A New Model for Relating

A new mod­el for relat­ing — In order to have a bet­ter rela­tion­ship, you have to change how you are doing things. You need a new mod­el for relat­ing. So, here it is!

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Want to have the best rela­tion­ship ever?

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The. Best. Rela­tion­ship. Ever.

Note: If your present rela­tion­ship needs work, well… check out The. Best. Rela­tion­ship. Ever. It’s my rela­tion­ships book… you’ll find all the help you need!

In order to have The. Best. Rela­tion­ship. Ever., you must have a new mod­el for relat­ing. This requires rig­or­ous self-explo­ration, and open­ness, hon­esty, and curiosity.

Most­ly, because we’re lazy, we tend to repeat what doesn’t work. Or, we try out a tech­nique for a bit, and when there’s a bump in the road, we pull out old, non-func­tion­al ways of relating.

We get stuck in a rut, and blame the rut

Failed relat­ing fol­lows a pat­tern — the same one Sam and Sal­ly fol­lowed. There are not many vari­a­tions on this theme — get into a pri­ma­ry rela­tion­ship at a young age, floun­der about, get lousy results, end the rela­tion­ship, and then, do it again!

We do this in oth­er areas of our lives as well — for exam­ple, in aca­d­e­m­ic fields we don’t like. We don’t take the time to learn a new way — we just repeat what doesn’t work, and whine about our lousy results.

Here’s an exam­ple: I’m not so good at alge­bra. I got through it in High School and Uni­ver­si­ty, but nev­er real­ly fig­ured it out. I did enough to pass. I mem­o­rized a few pat­terns, and stud­ied old tests, and learned what I call “brute force” alge­bra. I have a few rules in my head, but absolute­ly no understanding.

Because I like to tor­ture myself, when Dar­bel­la (who is great at math) taught alge­bra to her 8th grade Math stu­dents, I’d occa­sion­al­ly try one of the more com­pli­cat­ed problems.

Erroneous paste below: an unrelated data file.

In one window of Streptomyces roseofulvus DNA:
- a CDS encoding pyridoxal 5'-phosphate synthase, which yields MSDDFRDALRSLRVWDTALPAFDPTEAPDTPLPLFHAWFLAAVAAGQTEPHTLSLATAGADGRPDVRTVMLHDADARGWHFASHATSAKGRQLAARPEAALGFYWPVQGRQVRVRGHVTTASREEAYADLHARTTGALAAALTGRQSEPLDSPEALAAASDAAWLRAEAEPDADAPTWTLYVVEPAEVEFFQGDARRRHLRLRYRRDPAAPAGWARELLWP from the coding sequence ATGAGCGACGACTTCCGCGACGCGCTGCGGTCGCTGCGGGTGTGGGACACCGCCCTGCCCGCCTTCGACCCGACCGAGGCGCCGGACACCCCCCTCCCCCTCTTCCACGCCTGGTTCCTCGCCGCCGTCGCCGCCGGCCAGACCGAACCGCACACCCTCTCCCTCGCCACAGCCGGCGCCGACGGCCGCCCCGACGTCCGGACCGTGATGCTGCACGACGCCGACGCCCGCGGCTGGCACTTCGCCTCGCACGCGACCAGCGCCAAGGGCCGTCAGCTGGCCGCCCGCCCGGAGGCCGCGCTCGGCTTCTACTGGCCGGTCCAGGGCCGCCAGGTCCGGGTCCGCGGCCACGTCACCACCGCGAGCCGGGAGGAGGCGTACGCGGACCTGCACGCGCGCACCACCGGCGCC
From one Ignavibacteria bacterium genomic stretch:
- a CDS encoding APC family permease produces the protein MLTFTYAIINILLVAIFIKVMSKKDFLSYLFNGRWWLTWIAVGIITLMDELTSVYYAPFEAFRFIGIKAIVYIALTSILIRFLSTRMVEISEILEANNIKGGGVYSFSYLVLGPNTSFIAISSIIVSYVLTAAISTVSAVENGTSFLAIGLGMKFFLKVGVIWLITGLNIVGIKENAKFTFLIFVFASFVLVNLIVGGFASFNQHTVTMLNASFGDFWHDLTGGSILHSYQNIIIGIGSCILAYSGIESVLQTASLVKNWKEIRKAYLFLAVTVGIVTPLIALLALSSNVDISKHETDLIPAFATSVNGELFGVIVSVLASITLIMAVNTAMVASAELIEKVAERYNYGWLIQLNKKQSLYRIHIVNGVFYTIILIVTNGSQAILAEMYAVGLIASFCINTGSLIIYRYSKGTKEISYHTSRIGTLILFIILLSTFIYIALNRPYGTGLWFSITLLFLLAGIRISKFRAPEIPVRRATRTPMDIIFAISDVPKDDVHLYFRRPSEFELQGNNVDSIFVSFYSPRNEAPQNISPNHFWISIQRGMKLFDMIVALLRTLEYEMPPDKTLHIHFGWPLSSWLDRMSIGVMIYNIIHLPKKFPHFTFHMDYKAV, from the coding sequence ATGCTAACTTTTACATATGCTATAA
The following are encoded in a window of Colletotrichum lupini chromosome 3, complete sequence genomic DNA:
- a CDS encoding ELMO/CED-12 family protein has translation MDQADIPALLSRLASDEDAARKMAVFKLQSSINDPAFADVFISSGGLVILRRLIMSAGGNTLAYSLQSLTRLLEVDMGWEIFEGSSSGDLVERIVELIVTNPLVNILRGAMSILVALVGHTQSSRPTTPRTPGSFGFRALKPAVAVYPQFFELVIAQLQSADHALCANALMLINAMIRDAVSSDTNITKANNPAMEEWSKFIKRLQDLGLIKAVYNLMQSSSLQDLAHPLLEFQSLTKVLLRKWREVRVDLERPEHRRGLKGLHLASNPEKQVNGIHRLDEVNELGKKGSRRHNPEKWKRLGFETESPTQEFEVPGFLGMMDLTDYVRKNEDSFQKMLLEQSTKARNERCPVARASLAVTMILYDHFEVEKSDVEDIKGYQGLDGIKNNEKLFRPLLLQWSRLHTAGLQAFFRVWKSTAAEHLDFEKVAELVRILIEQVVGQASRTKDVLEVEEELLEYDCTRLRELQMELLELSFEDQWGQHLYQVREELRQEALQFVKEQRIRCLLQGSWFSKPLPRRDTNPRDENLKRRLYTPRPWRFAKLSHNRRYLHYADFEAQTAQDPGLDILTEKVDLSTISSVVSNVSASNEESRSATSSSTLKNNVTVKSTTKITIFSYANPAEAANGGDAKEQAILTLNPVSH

I’d just loop end­less­ly, try­ing to “sim­pli­fy the equa­tion.” Then I’d spend a bit of time mov­ing things from one side of the = sign to the other.

I did what I always do with alge­bra prob­lems. I guess, I try a few things I’ve tried before, and I hope that I will luck into an answer. Believe me, it is not a pret­ty sight.

Dar, on the oth­er hand, just looks at the prob­lem, applies log­i­cal and ele­gant steps, and solves it quick­ly. She can do this (and make it look sim­ple!) because she ‘gets’ what under­lies algebra.

Here’s how this applies to relationships

I don’t ‘get’ alge­bra, and I am unwill­ing to expend the effort to learn.

This is how most peo­ple deal with relat­ing. They learn a few ‘rules’ in ado­les­cence, typ­i­cal­ly from oth­er igno­rant peo­ple. Once they estab­lish a pat­tern of behav­iour, they apply the tech­niques out of blind habit and Ego, and think that, this time, they’ll get the ‘right’ answer.

They lack understanding, and may even be unaware how little they know about relating

Now, some­times, rarely, this “brute force, uncon­scious” approach does work, giv­ing one false hope. As I said, I passed alge­bra. I just nev­er got good at it, or under­stood it. For me, to this day, alge­bra is a misery.

Act­ing from “unaware­ness” is lim­it­ing, dis­re­spect­ful and leads back to the “I’m right and you need to see things my way.”

It’s a rule: if all I do is what I always do, plus cross my fin­gers, most­ly, all I’ll get is lousy results. If I want to suc­ceed, I must first deeply under­stand, and then apply, ele­gant solutions.